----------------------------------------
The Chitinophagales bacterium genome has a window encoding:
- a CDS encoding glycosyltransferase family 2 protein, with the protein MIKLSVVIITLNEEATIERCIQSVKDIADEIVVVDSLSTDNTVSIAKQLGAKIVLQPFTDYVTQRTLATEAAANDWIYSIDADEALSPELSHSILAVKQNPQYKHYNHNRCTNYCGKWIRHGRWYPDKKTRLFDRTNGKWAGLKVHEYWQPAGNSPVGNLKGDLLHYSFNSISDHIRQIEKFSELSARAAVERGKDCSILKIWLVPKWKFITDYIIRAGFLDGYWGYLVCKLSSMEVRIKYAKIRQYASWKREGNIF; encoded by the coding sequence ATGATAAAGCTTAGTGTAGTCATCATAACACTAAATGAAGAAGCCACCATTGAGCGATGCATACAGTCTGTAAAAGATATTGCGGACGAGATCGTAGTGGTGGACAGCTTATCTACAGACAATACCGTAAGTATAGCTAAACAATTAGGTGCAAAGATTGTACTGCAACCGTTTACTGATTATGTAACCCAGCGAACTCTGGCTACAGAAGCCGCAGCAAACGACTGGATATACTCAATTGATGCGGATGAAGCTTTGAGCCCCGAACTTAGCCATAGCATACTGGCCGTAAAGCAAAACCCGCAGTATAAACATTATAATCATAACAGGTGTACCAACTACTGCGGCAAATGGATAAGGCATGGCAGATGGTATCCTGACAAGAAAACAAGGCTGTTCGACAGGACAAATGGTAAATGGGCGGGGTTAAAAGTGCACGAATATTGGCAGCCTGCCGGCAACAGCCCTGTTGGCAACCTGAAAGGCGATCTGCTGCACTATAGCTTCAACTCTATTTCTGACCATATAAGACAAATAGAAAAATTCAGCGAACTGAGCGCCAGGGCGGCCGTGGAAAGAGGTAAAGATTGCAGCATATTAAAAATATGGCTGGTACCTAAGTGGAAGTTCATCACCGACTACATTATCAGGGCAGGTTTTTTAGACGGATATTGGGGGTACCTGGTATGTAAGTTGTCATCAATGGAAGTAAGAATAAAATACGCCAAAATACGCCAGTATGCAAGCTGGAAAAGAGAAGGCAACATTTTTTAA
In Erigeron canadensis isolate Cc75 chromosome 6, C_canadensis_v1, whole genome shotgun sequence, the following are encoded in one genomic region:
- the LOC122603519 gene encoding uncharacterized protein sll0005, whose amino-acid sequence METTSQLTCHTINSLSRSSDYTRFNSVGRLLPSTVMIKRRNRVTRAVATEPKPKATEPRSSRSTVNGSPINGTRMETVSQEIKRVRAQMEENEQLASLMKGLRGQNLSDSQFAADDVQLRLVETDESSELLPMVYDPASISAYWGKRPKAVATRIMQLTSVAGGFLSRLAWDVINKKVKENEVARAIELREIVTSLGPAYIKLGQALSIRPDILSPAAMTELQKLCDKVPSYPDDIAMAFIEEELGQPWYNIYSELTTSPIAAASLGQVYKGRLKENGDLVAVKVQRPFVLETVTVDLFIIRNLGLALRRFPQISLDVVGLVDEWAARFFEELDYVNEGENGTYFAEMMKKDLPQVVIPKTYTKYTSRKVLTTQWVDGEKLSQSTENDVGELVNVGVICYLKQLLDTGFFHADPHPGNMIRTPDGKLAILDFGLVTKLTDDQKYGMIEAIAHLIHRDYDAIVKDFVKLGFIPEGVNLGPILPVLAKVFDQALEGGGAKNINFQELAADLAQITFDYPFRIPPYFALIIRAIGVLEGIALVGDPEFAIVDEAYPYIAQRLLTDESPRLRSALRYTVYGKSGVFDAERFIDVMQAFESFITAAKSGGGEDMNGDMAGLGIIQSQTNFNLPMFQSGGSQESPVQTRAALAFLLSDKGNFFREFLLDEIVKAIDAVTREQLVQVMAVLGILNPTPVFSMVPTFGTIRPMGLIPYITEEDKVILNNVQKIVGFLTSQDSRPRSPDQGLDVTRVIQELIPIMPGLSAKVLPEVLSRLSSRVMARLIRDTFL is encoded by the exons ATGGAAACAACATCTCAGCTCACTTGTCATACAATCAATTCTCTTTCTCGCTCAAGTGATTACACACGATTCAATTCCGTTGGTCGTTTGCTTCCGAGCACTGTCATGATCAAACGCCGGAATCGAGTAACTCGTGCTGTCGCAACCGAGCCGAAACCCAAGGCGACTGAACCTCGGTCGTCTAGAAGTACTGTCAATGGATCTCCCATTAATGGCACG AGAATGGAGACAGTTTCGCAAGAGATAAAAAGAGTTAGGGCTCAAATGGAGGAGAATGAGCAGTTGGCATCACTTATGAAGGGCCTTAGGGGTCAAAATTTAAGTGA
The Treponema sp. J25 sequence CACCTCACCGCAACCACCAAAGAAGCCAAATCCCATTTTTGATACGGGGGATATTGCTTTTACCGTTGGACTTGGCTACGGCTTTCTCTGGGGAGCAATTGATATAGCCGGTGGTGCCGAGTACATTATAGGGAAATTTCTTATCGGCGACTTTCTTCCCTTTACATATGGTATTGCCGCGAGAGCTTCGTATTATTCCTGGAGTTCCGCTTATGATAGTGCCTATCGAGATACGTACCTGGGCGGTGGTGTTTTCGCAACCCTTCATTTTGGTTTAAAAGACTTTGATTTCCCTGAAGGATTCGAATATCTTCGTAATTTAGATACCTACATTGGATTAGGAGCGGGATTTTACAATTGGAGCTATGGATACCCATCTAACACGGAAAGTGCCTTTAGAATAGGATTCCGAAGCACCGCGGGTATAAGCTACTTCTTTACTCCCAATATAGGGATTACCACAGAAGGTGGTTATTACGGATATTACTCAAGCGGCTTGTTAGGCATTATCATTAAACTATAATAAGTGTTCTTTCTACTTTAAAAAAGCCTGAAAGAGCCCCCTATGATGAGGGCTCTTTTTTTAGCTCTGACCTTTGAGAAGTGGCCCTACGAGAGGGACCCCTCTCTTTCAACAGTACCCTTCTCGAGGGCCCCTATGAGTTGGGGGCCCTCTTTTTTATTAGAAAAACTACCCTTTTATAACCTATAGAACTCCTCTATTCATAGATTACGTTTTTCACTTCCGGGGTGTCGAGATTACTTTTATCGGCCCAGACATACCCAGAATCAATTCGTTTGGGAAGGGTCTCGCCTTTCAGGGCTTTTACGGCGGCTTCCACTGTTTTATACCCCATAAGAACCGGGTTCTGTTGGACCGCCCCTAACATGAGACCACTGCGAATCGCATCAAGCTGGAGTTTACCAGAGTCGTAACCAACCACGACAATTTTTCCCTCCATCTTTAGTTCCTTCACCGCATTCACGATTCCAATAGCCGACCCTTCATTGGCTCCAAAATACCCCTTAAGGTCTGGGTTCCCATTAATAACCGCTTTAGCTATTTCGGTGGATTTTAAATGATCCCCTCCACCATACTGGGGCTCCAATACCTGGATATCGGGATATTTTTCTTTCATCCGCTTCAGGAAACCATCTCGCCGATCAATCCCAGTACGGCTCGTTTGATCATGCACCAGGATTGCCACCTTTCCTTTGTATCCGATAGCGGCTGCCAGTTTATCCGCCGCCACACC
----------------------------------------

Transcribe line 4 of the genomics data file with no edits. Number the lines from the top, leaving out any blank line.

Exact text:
- the LOC122603519 gene encoding uncharacterized protein sll0005, whose amino-acid sequence METTSQLTCHTINSLSRSSDYTRFNSVGRLLPSTVMIKRRNRVTRAVATEPKPKATEPRSSRSTVNGSPINGTRMETVSQEIKRVRAQMEENEQLASLMKGLRGQNLSDSQFAADDVQLRLVETDESSELLPMVYDPASISAYWGKRPKAVATRIMQLTSVAGGFLSRLAWDVINKKVKENEVARAIELREIVTSLGPAYIKLGQALSIRPDILSPAAMTELQKLCDKVPSYPDDIAMAFIEEELGQPWYNIYSELTTSPIAAASLGQVYKGRLKENGDLVAVKVQRPFVLETVTVDLFIIRNLGLALRRFPQISLDVVGLVDEWAARFFEELDYVNEGENGTYFAEMMKKDLPQVVIPKTYTKYTSRKVLTTQWVDGEKLSQSTENDVGELVNVGVICYLKQLLDTGFFHADPHPGNMIRTPDGKLAILDFGLVTKLTDDQKYGMIEAIAHLIHRDYDAIVKDFVKLGFIPEGVNLGPILPVLAKVFDQALEGGGAKNINFQELAADLAQITFDYPFRIPPYFALIIRAIGVLEGIALVGDPEFAIVDEAYPYIAQRLLTDESPRLRSALRYTVYGKSGVFDAERFIDVMQAFESFITAAKSGGGEDMNGDMAGLGIIQSQTNFNLPMFQSGGSQESPVQTRAALAFLLSDKGNFFREFLLDEIVKAIDAVTREQLVQVMAVLGILNPTPVFSMVPTFGTIRPMGLIPYITEEDKVILNNVQKIVGFLTSQDSRPRSPDQGLDVTRVIQELIPIMPGLSAKVLPEVLSRLSSRVMARLIRDTFL is encoded by the exons ATGGAAACAACATCTCAGCTCACTTGTCATACAATCAATTCTCTTTCTCGCTCAAGTGATTACACACGATTCAATTCCGTTGGTCGTTTGCTTCCGAGCACTGTCATGATCAAACGCCGGAATCGAGTAACTCGTGCTGTCGCAACCGAGCCGAAACCCAAGGCGACTGAACCTCGGTCGTCTAGAAGTACTGTCAATGGATCTCCCATTAATGGCACG AGAATGGAGACAGTTTCGCAAGAGATAAAAAGAGTTAGGGCTCAAATGGAGGAGAATGAGCAGTTGGCATCACTTATGAAGGGCCTTAGGGGTCAAAATTTAAGTGA